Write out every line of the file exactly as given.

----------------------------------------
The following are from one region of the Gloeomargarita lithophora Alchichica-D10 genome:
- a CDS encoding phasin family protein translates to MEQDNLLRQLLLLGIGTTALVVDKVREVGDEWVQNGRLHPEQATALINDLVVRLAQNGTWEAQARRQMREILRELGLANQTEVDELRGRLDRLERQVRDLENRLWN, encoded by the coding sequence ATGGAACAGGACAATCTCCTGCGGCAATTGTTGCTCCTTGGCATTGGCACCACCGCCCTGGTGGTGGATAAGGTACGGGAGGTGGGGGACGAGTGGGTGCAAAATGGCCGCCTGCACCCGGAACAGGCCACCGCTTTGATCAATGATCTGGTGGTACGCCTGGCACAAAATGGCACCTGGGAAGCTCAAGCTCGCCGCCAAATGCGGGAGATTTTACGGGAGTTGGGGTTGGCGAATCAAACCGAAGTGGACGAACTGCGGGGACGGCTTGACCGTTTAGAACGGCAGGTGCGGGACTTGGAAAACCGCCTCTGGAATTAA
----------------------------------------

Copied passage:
The following are from one region of the Gloeomargarita lithophora Alchichica-D10 genome:
- a CDS encoding phasin family protein translates to MEQDNLLRQLLLLGIGTTALVVDKVREVGDEWVQNGRLHPEQATALINDLVVRLAQNGTWEAQARRQMREILRELGLANQTEVDELRGRLDRLERQVRDLENRLWN, encoded by the coding sequence ATGGAACAGGACAATCTCCTGCGGCAATTGTTGCTCCTTGGCATTGGCACCACCGCCCTGGTGGTGGATAAGGTACGGGAGGTGGGGGACGAGTGGGTGCAAAATGGCCGCCTGCACCCGGAACAGGCCACCGCTTTGATCAATGATCTGGTGGTACGCCTGGCACAAAATGGCACCTGGGAAGCTCAAGCTCGCCGCCAAATGCGGGAGATTTTACGGGAGTTGGGGTTGGCGAATCAAACCGAAGTGGACGAACTGCGGGGACGGCTTGACCGTTTAGAACGGCAGGTGCGGGACTTGGAAAACCGCCTCTGGAATTAA